The duration of lithium pharmacotherapy needed for suicide prevention is important. Lithium is recommended as a long-term therapy for patients with depression and bipolar disorder; alternative medications should be considered for shorter interventions.2 Even among in patients with only poor-to-moderate clinical response, researchers have observed a decrease in the number of suicide attempts when the patients take lithium compared with those individuals who have not yet been prescribed the drug.11 Research supports the recommendation that lithium pharmacotherapy for treatment of affective disorders should be considered for anyone at high risk for suicide, even if mood-stabilization is not achieved.12

Side Effects

Lithium has been shown to induce increased thirst, nausea, diarrhea, polyuria, and/or tremor. Some of these side effects diminish or disappear following several weeks of treatment. Other potential long-term adverse effects are weight gain, edema, goiter, hypothyroidism, hyperparathyroidism with hypocalcemia, acne, psoriasis, and/or hair loss. Kidney dysfunction, significant nephrogenic diabetes insipidus, and possible renal failure are other potential adverse effects. Lithium intoxication is a serious complication that requires emergency medical care. Hemodialysis is indicated in cases of severe toxicity.

The benefits of lithium usually outweigh the adversities, especially with proper care and monitoring, and it is generally safe and effective.1 Even if a patient exhibits only partial response, the continuation of lithium therapy should be considered, especially among patients in which suicidal ideation is an active concern.1

Mechanisms of Action

Lithium is a mood-stabilizing medication; therefore, patients who respond well are expected to experience fewer affective episodes, which logically would also decrease the risk for suicidal behavior. Diminished aggression and impulsivity have been observed among patients taking lithium, as well.13

Corticotrophin-releasing hormone alteration and noradrenergic and serotonergic system dysfunction have been implicated in suicidal thinking due to a lowered cerebral level of tryptophan and serotonin. Lithium, through its serotonin-agonistic properties, is believed to counteract this deficiency,10 which might influence serotonin metabolism. Platelet serotonin 2A receptor up-regulation in people with psychiatric disorders is believed to alter suicidal behavior.14 Lithium might also increase glutamate and ?-aminobutyric acid (GABA)ergic systems,15 as well as augment GABAb receptors in the hippocampus.9 Lithium is believed to enhance glutamine synthetase and brain glutamine levels, which might also diminish suicidal behaviors.14–16 Animal research suggests that lithium might suppress impulsive behavior, thereby decreasing the risk for suicidal behavior in humans.1 Inhibitory action on adenylyl cyclase and modification of inositol content also might modulate suicidal behavior.17 The potential effects lithium has on gene expression at glycogen synthase kinase 3 and at transcription factors are currently being investigated.18 Patients with bipolar disorder taking lithium evidence larger hippocampus volumes, even after short exposures.19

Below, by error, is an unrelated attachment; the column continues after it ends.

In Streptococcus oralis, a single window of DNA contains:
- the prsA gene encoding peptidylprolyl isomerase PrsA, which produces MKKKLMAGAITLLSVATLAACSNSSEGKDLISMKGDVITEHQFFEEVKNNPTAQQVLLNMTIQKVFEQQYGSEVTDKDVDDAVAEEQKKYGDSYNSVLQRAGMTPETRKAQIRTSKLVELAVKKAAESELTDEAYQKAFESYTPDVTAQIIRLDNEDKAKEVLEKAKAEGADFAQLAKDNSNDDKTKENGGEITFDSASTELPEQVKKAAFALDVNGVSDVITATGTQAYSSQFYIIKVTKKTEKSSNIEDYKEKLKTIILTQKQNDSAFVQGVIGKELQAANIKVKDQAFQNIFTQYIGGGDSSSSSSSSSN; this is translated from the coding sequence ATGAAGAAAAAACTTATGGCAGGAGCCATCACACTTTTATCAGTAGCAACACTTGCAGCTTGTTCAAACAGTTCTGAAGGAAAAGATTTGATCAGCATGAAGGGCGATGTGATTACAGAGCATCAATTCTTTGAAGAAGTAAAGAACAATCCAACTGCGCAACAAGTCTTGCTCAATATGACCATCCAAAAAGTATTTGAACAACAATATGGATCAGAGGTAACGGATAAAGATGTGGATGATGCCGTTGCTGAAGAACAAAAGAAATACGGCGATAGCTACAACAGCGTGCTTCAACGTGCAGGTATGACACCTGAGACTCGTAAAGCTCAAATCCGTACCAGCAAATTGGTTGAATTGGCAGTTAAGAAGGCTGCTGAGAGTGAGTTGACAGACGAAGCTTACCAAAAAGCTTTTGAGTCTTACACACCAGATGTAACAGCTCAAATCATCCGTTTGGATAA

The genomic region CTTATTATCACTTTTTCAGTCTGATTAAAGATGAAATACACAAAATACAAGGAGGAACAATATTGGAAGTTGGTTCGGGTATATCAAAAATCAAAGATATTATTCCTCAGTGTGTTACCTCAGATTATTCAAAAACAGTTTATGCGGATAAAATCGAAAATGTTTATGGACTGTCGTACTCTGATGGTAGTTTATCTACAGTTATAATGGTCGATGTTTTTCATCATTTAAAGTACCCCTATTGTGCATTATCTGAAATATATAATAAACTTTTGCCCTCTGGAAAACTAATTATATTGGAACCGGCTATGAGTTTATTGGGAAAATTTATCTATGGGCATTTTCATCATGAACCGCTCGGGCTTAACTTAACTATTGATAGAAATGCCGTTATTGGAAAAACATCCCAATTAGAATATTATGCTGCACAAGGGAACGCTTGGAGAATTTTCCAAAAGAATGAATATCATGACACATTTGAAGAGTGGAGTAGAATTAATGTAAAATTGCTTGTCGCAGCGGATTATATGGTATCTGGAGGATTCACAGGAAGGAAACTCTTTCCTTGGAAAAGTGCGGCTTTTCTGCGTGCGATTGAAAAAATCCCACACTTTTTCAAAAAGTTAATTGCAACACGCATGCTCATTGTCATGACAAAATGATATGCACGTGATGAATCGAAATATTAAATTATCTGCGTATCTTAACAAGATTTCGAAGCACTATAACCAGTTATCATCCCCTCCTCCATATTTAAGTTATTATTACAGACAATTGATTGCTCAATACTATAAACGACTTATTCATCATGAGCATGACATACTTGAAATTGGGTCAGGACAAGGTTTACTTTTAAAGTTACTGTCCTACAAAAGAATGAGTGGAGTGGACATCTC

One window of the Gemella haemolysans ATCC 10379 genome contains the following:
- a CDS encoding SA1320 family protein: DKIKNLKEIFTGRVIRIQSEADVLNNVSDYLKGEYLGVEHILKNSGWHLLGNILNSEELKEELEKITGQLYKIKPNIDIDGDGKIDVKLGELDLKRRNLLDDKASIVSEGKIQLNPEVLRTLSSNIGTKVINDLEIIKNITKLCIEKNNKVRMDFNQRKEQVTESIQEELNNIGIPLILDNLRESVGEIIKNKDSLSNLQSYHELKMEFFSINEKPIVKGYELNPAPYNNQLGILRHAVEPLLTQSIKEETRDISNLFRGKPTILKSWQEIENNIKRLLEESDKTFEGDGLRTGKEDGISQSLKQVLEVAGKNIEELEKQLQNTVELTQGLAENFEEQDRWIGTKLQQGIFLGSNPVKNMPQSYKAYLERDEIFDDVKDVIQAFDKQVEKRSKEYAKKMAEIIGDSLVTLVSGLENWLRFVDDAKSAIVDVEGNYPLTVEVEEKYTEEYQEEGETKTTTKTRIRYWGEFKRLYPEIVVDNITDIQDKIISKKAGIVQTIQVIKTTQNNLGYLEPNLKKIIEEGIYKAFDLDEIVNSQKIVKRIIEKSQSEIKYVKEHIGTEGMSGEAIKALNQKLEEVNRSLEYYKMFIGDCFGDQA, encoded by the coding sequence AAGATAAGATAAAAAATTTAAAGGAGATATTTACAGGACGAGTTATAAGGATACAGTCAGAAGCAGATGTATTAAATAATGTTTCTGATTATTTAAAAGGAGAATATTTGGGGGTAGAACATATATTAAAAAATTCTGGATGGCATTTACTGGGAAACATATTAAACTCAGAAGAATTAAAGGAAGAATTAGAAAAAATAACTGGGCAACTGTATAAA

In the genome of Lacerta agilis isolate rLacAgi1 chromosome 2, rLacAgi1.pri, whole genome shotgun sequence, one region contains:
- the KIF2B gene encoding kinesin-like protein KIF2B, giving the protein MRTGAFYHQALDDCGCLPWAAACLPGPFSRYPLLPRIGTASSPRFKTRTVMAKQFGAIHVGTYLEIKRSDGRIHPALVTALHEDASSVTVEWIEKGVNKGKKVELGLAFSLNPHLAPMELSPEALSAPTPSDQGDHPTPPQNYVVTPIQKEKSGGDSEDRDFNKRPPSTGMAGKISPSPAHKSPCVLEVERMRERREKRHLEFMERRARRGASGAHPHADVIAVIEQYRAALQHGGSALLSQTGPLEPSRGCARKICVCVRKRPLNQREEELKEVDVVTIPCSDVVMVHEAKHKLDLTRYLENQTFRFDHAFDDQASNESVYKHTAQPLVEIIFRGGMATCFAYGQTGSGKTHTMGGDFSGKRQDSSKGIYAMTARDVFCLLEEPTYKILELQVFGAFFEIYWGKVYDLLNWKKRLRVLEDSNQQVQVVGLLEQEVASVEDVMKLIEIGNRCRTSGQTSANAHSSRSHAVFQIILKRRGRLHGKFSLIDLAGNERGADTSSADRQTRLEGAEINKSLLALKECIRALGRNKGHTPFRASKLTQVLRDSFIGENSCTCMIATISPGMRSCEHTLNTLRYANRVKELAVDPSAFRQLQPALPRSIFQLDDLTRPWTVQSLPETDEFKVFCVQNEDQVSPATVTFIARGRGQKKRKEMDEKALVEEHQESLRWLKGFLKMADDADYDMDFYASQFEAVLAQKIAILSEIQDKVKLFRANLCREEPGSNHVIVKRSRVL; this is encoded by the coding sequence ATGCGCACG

Research supports the theory that long-term lithium pharmacotherapy has mitigating effects on suicidal behavior among patients with affective disorders. Whether this effect occurs early in treatment is not known.20 The psychological effects precipitated by lithium exposure that tend to reduce suicidal behavior remain unclarified. It is important to learn more about the level of lithium required for it to achieve anti-suicidal properties, as well as assess its anti-suicidal effects in patients with other psychiatric illnesses. The therapeutic efficacy of lithium and its effect on brain chemistry for people at high risk for suicide needs further study.1,11,21,22

For nearly 70 years, lithium has been recognized as an important method of treatment as a mood stabilizer for affective disorders. More recently, lithium has been increasingly recognized as a mitigator of suicidal behavior, even among those patients who do not respond to its mood-stabilizing effects.23–25